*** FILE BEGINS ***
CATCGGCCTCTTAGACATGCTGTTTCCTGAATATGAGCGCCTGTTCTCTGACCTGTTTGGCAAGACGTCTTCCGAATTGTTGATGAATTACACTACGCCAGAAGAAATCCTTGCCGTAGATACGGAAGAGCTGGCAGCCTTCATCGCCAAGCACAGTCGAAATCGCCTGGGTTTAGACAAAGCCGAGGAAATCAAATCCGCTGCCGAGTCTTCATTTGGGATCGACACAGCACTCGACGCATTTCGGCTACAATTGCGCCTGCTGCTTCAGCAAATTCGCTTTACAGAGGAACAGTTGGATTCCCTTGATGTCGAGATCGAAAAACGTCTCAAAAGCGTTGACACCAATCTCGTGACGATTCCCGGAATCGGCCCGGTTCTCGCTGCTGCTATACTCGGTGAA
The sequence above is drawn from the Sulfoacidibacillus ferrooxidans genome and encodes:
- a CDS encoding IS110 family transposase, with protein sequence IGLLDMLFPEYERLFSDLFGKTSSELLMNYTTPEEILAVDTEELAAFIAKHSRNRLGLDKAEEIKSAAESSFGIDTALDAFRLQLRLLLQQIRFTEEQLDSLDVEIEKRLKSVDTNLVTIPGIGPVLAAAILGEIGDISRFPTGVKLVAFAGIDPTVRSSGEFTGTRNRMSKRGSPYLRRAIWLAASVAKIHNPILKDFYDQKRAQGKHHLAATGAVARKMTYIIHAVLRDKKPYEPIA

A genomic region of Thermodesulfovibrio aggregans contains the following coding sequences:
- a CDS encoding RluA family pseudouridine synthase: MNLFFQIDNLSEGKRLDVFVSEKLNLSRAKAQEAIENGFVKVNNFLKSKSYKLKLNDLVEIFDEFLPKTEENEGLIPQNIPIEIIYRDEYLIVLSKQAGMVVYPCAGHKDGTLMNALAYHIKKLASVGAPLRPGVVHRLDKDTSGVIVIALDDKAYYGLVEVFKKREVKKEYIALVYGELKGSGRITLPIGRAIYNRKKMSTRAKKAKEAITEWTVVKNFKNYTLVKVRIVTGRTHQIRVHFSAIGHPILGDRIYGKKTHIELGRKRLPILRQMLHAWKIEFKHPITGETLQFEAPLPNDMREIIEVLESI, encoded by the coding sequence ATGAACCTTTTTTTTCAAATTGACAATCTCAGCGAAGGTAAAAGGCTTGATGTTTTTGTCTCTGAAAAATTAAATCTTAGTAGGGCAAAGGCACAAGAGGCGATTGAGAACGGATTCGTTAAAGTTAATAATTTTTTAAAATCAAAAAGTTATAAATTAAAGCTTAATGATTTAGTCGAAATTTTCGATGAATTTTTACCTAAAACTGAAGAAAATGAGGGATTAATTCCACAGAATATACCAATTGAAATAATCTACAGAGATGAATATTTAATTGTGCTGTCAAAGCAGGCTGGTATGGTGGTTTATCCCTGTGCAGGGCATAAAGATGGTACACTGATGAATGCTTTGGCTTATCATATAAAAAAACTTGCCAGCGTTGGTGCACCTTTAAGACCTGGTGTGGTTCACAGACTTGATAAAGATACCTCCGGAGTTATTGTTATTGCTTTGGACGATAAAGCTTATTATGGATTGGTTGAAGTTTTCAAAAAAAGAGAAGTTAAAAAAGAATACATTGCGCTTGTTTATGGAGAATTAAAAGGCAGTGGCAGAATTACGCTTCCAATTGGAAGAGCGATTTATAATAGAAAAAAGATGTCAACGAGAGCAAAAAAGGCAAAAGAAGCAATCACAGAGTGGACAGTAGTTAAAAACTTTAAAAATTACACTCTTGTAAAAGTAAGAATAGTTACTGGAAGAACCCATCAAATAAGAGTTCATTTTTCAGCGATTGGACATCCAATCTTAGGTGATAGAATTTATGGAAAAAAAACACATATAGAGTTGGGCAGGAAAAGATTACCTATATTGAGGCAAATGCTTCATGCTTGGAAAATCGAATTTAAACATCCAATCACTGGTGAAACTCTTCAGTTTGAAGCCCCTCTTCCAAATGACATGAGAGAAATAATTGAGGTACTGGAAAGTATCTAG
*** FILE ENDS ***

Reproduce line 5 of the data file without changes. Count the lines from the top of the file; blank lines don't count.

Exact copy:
- a CDS encoding RluA family pseudouridine synthase: MNLFFQIDNLSEGKRLDVFVSEKLNLSRAKAQEAIENGFVKVNNFLKSKSYKLKLNDLVEIFDEFLPKTEENEGLIPQNIPIEIIYRDEYLIVLSKQAGMVVYPCAGHKDGTLMNALAYHIKKLASVGAPLRPGVVHRLDKDTSGVIVIALDDKAYYGLVEVFKKREVKKEYIALVYGELKGSGRITLPIGRAIYNRKKMSTRAKKAKEAITEWTVVKNFKNYTLVKVRIVTGRTHQIRVHFSAIGHPILGDRIYGKKTHIELGRKRLPILRQMLHAWKIEFKHPITGETLQFEAPLPNDMREIIEVLESI, encoded by the coding sequence ATGAACCTTTTTTTTCAAATTGACAATCTCAGCGAAGGTAAAAGGCTTGATGTTTTTGTCTCTGAAAAATTAAATCTTAGTAGGGCAAAGGCACAAGAGGCGATTGAGAACGGATTCGTTAAAGTTAATAATTTTTTAAAATCAAAAAGTTATAAATTAAAGCTTAATGATTTAGTCGAAATTTTCGATGAATTTTTACCTAAAACTGAAGAAAATGAGGGATTAATTCCACAGAATATACCAATTGAAATAATCTACAGAGATGAATATTTAATTGTGCTGTCAAAGCAGGCTGGTATGGTGGTTTATCCCTGTGCAGGGCATAAAGATGGTACACTGATGAATGCTTTGGCTTATCATATAAAAAAACTTGCCAGCGTTGGTGCACCTTTAAGACCTGGTGTGGTTCACAGACTTGATAAAGATACCTCCGGAGTTATTGTTATTGCTTTGGACGATAAAGCTTATTATGGATTGGTTGAAGTTTTCAAAAAAAGAGAAGTTAAAAAAGAATACATTGCGCTTGTTTATGGAGAATTAAAAGGCAGTGGCAGAATTACGCTTCCAATTGGAAGAGCGATTTATAATAGAAAAAAGATGTCAACGAGAGCAAAAAAGGCAAAAGAAGCAATCACAGAGTGGACAGTAGTTAAAAACTTTAAAAATTACACTCTTGTAAAAGTAAGAATAGTTACTGGAAGAACCCATCAAATAAGAGTTCATTTTTCAGCGATTGGACATCCAATCTTAGGTGATAGAATTTATGGAAAAAAAACACATATAGAGTTGGGCAGGAAAAGATTACCTATATTGAGGCAAATGCTTCATGCTTGGAAAATCGAATTTAAACATCCAATCACTGGTGAAACTCTTCAGTTTGAAGCCCCTCTTCCAAATGACATGAGAGAAATAATTGAGGTACTGGAAAGTATCTAG